Chris Haack was named the Georgia men's golf coach on July 18,1996 - and he has taken to Bulldogs to a new level of success.
Haack has guided the Bulldogs to two national championships (the only two in school history), seven Southeastern Conference crowns, 49 team tournament titles, and several squad and individual records. In April of 2012, Bubba Watson, an All-American for Haack in 2000, became the first Bulldog to win a professional major as he captured the Masters title. And in 2013, six former Bulldogs -- Watson, Erik Compton, Russell Henley, Chris Kirk, Brian Harman and Harris English -- advanced to the FedExCup Playoffs.
In July of 2012, Haack was named the Director of Golf. He serves as the liaison between the Athletic Association and the UGA Golf Course, oversees the Boyd Center and the adjacent practice facilities, and is available as counsel to women's coach Josh Brewer.
The Bulldogs have eight top-10 showings at the NCAAs in the last 15 years, including the 1999 and 2005 national titles and runner-up efforts in 2007 and 2011. Haack has developed 51 All-Americans during his tenure, including at least one in 15 of the past 16 seasons.
Haack's charges picked up two titles last year, winning the Brickyard Collegiate Championship and the Bulldog Battle at Mountain Lake. That extended his school-record figure to 49. Haack has led the Bulldogs to at least one victory in 14 of his previous 16 seasons. T.J. Mitchell, the Bulldogs' lone senior, was a First-Team All-SEC pick, while sophomore Nicholas Reach made the Second Team and Lee McCoy was named to the SEC's All-Freshman Team.
In 2011-12, Haack took a quintet of one junior, three sophomores and one freshman to the NCAAs, where Georgia came in 17th. Sophomore Keith Mitchell earned Honorable Mention All-America honors.
Haack piloted the 2010-11 Bulldogs to the final match of the NCAAs. English, Henley and Hudson Swafford capped their stellar collegiate careers with All-America recognition.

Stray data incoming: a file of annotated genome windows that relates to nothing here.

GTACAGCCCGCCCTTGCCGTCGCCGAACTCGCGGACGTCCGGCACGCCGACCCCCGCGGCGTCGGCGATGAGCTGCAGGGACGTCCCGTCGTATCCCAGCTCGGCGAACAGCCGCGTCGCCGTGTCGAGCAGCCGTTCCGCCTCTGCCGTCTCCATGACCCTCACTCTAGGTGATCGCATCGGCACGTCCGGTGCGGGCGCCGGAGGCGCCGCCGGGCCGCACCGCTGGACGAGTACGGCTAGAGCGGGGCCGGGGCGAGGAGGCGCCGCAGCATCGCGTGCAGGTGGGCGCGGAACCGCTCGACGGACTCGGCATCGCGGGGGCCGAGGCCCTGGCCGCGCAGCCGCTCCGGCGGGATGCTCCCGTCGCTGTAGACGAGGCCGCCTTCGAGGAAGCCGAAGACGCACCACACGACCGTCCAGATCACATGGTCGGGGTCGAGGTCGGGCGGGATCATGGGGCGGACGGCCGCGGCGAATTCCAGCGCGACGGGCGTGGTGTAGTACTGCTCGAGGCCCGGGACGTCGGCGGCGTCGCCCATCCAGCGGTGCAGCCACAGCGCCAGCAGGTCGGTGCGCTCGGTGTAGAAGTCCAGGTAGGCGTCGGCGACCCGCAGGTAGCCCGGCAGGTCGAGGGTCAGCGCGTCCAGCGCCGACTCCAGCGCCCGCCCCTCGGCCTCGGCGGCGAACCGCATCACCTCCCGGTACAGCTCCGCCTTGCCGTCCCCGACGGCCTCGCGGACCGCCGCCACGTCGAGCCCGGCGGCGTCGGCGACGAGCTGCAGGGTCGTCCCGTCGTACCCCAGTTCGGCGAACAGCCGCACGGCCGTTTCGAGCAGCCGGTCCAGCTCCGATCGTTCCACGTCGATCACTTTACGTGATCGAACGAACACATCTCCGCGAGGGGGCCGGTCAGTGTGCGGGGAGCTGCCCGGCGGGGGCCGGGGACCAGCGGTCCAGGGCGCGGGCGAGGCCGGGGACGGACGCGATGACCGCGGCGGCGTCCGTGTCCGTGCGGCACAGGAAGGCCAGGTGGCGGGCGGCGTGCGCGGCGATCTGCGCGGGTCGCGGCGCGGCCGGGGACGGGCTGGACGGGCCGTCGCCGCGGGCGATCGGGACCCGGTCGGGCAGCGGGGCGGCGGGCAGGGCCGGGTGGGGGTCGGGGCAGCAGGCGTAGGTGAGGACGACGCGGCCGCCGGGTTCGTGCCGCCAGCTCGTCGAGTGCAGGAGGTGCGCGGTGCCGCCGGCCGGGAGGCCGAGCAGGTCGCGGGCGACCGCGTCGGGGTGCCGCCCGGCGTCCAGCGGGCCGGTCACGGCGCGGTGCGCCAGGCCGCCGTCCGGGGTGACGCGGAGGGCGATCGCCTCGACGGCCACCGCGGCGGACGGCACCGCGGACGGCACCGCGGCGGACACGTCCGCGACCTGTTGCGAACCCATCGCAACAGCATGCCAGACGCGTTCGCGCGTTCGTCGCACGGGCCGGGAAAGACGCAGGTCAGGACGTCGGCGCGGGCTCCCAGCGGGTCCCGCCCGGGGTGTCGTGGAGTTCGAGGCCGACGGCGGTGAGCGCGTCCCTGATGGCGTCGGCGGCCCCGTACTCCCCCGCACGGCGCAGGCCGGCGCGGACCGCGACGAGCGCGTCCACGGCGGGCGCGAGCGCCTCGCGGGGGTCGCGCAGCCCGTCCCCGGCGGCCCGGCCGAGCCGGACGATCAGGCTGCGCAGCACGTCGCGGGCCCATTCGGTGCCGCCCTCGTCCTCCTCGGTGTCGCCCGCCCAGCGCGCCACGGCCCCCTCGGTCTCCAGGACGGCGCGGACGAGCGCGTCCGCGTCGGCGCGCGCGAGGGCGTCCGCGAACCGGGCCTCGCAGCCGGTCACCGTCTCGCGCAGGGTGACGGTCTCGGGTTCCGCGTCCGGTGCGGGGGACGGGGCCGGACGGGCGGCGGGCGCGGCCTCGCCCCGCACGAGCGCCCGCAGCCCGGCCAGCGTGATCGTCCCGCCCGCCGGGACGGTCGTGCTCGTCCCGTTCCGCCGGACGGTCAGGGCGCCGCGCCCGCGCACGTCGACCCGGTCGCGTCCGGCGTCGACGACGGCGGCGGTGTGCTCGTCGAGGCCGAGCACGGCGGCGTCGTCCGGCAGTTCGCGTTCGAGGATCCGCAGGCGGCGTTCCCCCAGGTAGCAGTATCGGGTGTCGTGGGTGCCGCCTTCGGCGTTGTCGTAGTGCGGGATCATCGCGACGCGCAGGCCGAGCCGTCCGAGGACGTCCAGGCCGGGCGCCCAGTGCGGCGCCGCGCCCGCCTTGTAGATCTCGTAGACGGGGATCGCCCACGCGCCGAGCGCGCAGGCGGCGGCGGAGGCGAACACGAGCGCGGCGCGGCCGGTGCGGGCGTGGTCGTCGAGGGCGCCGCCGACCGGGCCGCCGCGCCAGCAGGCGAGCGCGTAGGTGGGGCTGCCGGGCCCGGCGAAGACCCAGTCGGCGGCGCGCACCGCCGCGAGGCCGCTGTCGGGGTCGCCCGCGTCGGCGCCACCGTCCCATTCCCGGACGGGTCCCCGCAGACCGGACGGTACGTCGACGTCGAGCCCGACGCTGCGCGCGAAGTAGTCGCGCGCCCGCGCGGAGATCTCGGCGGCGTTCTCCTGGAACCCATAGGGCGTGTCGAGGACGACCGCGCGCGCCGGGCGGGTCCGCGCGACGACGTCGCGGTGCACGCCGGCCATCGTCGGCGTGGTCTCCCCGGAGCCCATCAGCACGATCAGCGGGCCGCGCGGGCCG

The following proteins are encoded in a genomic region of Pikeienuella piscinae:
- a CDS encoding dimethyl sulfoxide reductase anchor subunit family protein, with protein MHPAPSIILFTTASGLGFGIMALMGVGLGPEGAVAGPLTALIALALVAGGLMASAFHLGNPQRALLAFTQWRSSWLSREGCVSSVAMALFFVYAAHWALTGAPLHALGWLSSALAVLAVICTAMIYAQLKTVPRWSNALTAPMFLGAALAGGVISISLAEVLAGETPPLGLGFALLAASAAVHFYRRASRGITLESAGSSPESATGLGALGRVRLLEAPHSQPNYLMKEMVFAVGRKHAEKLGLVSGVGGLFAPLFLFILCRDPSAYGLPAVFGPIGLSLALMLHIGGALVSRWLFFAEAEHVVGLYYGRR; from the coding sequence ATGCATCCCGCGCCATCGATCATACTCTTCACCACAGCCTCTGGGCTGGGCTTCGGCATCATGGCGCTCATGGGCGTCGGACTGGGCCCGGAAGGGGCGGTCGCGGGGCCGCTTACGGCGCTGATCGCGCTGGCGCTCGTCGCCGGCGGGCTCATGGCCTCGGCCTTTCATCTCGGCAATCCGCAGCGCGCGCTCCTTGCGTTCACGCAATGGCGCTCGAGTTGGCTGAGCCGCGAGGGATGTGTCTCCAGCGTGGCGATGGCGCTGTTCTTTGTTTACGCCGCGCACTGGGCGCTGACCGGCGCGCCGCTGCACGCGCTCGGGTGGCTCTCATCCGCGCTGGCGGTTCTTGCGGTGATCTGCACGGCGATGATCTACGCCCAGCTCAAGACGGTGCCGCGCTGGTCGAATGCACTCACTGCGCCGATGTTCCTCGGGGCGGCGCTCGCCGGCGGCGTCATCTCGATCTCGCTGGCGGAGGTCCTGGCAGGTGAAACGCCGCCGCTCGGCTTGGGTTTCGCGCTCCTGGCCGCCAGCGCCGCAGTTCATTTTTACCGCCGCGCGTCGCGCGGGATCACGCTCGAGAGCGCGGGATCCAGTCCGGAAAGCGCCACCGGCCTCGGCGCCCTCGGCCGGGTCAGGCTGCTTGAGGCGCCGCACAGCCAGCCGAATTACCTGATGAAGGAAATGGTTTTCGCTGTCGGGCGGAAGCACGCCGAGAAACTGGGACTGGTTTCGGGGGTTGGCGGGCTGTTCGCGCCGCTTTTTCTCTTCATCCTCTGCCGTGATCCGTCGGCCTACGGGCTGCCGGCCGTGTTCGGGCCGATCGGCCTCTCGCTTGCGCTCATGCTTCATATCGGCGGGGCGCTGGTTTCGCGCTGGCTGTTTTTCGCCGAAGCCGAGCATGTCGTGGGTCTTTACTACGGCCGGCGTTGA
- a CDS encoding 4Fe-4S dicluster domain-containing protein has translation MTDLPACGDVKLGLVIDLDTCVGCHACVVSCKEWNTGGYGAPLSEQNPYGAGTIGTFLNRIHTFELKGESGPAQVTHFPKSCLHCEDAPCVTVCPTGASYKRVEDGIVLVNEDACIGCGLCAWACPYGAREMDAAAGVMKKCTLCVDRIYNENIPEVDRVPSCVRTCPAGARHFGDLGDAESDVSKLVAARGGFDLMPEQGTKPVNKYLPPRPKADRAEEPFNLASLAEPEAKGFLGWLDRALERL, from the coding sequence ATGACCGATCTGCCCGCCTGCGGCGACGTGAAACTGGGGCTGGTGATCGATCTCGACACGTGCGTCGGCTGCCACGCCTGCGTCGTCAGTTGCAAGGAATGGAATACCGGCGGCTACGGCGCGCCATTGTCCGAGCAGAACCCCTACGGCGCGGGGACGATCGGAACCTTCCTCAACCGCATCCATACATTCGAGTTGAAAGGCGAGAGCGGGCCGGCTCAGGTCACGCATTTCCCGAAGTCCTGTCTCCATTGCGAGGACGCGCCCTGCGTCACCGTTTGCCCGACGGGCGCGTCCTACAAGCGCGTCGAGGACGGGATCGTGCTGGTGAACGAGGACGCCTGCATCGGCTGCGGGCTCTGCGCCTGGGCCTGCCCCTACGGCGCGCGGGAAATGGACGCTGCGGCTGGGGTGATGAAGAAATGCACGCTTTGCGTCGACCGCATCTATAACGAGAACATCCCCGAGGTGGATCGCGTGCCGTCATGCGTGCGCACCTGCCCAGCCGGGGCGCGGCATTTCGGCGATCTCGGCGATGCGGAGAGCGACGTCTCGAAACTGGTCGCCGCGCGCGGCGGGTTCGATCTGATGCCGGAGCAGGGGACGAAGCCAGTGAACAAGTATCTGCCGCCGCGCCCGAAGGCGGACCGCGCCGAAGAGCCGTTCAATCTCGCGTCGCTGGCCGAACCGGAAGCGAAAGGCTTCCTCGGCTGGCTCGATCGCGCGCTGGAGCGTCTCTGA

In 2009-10, Haack coached Henley to National and SEC Player of the Year honors. He also guided the Bulldogs to three wins, including the SEC Championship. In the Williams Intercollegiate, Haack's squad made up a 15-shot deficit after two rounds to win by one stroke - the largest rally in his tenure.
The 2008-09 Bulldogs won five tournaments, including the SEC title. His Bulldogs finished No. 1 in the final Golfstat poll and came in third at the NCAAs. The 2007-08 Bulldogs finished the year with the No. 1 ranking. Haack's team won three times and came in eighth at the NCAAs. In 2006-07, Georgia won five out of seven tournaments. Despite placing second at the NCAAs, Georgia held the final No. 1 ranking. In 2005-06, Haack led the Bulldogs to a school-record-tying six tournament wins and he was chosen as the SEC Coach of the Year. He also was selected by the Golf Coaches Association of America as the 2006 head coach for the United States Palmer Cup Team.
The Bulldogs won three tournaments in 2004-05 - including the most memorable one in the spring as Georgia capped the season with a wire-to-wire win at the NCAAs. Haack was chosen as the National Coach of the Year.